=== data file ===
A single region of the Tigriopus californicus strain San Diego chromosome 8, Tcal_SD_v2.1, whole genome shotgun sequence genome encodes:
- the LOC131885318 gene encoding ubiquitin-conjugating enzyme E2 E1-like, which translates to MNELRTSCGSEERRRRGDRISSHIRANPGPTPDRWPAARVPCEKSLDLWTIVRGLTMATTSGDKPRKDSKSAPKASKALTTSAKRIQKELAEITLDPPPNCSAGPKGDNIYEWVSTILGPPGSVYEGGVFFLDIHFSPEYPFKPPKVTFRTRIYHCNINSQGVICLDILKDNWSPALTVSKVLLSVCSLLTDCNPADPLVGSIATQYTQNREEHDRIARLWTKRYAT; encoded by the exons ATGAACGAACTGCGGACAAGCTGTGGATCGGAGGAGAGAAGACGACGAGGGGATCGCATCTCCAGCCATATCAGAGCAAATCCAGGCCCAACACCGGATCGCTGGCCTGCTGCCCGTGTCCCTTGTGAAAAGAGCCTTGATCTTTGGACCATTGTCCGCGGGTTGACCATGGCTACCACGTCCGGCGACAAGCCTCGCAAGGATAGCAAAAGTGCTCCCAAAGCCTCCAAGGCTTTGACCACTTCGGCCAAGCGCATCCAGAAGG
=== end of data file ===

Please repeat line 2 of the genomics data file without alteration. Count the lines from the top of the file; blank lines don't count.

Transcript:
- the LOC131885318 gene encoding ubiquitin-conjugating enzyme E2 E1-like, which translates to MNELRTSCGSEERRRRGDRISSHIRANPGPTPDRWPAARVPCEKSLDLWTIVRGLTMATTSGDKPRKDSKSAPKASKALTTSAKRIQKELAEITLDPPPNCSAGPKGDNIYEWVSTILGPPGSVYEGGVFFLDIHFSPEYPFKPPKVTFRTRIYHCNINSQGVICLDILKDNWSPALTVSKVLLSVCSLLTDCNPADPLVGSIATQYTQNREEHDRIARLWTKRYAT; encoded by the exons ATGAACGAACTGCGGACAAGCTGTGGATCGGAGGAGAGAAGACGACGAGGGGATCGCATCTCCAGCCATATCAGAGCAAATCCAGGCCCAACACCGGATCGCTGGCCTGCTGCCCGTGTCCCTTGTGAAAAGAGCCTTGATCTTTGGACCATTGTCCGCGGGTTGACCATGGCTACCACGTCCGGCGACAAGCCTCGCAAGGATAGCAAAAGTGCTCCCAAAGCCTCCAAGGCTTTGACCACTTCGGCCAAGCGCATCCAGAAGG